The Commission has published updated teleworking guidelines which first entered into force on 25 May 2020: the first day of phase 1 of the deconfinement. We summarise the most important points in this article. Please take the time to read the guidelines carefully. Different sites will have different timelines, subject to the situation on the ground and the measures taken by the host country.
Reimbursement of additional costs
The new guidelines do not mention reimbursement, but many of you have written to us underlining the need for (better) equipment at home or complaining about elevated communication costs. We raised this point with DG HR. In order to be reimbursed for such costs under Art. 71 of the Staff Regulations, you must file a formal Art. 90.1 request to the appointing authority. However, while it is at least something, we do advise you to be cautious and not to go on a shopping spree: while at Generation 2004 we believe that things like a larger computer screen or an ergonomic chair should be reimbursed, there is no precedent for this and we just do not know how HR will react and what they will consider to be necessary expenses. If you would like our assistance with this (though this process is new for us too), then please get in touch and we’ll do what we can.
Update 17 June 2020: Following the publication of this article, many colleagues have asked us how to prepare their Art. 90.1 (request) and we have prepared a template for you to use. After you have completed it and have scanned your receipts, please send everything to firstname.lastname@example.org.
For most of us, teleworking will continue throughout phase 1. This phase is a transition phase and HR is aiming to have around 10% of us volunteering to be present in the buildings and appears to have flexibility in this. There are examples of volunteers being allowed to partially returning to the office e.g. to be present 2 days instead of 5 or volunteers who have changed their mind and decided not to return. HR will monitor the number of persons per building and will intervene if this number becomes too high in a particular building. Those in the buildings will practice social distancing.
This concerns the very-limited number of colleagues who cannot telework because their job does not allow it (e.g. logistics staff). So far, these colleagues are on special leave. They will come back to the office under the weekly shift regime, see below. However, these colleagues will continue to stay on special leave if they, or a person living with them, is part of a risk group for Covid-19. A medical certificate should be sent to the medical service, which will verify the risk. Likewise, staff who have children under 13 at home who are unable to attend a childminding facility will stay at home as well.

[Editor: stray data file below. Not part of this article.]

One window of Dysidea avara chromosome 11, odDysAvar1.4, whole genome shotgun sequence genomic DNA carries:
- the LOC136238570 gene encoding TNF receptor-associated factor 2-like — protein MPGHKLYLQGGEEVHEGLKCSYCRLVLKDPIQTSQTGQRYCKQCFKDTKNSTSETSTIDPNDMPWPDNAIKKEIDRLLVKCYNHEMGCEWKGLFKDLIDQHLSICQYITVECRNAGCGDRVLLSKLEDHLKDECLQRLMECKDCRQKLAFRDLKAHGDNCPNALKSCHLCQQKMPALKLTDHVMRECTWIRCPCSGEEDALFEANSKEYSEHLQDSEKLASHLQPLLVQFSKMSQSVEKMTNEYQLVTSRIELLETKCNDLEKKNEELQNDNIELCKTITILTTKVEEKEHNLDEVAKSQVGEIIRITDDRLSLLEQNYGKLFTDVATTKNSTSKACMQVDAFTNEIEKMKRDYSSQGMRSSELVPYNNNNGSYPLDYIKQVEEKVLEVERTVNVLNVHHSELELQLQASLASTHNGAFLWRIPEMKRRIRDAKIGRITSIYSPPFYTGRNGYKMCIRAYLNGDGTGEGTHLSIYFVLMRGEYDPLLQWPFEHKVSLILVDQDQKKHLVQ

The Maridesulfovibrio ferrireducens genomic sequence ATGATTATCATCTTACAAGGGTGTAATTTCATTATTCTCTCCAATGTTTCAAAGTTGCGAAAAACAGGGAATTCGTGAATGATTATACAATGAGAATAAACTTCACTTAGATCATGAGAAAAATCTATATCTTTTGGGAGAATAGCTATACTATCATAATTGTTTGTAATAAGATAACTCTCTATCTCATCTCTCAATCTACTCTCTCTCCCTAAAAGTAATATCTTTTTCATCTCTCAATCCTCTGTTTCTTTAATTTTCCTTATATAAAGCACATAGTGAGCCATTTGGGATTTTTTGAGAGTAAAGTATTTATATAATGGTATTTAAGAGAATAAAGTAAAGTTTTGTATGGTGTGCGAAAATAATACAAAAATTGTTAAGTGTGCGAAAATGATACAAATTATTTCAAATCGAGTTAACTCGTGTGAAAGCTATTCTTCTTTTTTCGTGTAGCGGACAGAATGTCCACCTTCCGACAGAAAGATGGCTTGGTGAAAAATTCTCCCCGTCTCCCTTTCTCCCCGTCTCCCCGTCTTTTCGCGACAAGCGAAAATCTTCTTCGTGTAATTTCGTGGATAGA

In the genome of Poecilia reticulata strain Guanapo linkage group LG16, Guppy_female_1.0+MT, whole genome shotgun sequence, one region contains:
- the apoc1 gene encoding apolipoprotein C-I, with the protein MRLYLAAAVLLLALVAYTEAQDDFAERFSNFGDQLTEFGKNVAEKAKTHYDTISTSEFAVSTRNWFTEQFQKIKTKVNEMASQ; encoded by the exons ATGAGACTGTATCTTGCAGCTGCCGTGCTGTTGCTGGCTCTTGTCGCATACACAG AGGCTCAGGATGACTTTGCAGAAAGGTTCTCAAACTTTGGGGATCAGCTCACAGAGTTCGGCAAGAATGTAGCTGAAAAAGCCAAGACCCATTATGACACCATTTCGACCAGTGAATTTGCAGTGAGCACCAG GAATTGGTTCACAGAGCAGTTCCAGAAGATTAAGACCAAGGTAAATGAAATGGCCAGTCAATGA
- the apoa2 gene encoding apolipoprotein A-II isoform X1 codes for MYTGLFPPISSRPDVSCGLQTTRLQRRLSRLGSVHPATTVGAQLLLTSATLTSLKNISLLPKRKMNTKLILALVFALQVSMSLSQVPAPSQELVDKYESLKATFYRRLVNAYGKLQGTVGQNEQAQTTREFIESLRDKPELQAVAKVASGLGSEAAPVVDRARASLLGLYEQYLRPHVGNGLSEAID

The line management will divide colleagues returning to the office in two shifts/teams. The shifts will alternate on a weekly business, to mitigate the risk of spreading the infection, but also to give enough space for physical distancing. The shift that is not in the office will telework during the respective week. Together with the 10% limit mentioned above, this means that both shifts taken together will not exceed 20% of staff.
After two months, the line managers can decide to reshuffle the teams. This does not mean that HR expects phase 1 to last for two months. However, if it does last this long, line managers should think about a possible reshuffle, to allow colleagues to work together on certain tasks.
Teleworking from abroad
As before, colleagues should in principle work from their place of employment and residence. However, should you travel to another country and then find that you cannot return due to newly introduced travelling restrictions, you can telework from that place as long as the restrictions apply. This of course requires that you have the necessary equipment with you for telework – ensuring the availability of the equipment is your responsibility.
You can register your real working hours and you can register more than 8 hours of daily work. You should register this as “work at the workplace”, not as “telework”. Line managers are encouraged to apply flexibility as regards core time, especially for parents where childminding facilities are still closed. Further, line managers can authorise more than 20 hours of credit balance transfer to the next month for colleagues work many extra hours due to the crisis. At the end of the crisis, these colleagues will have 6 months to reduce their credit balance to the normal 20 hours.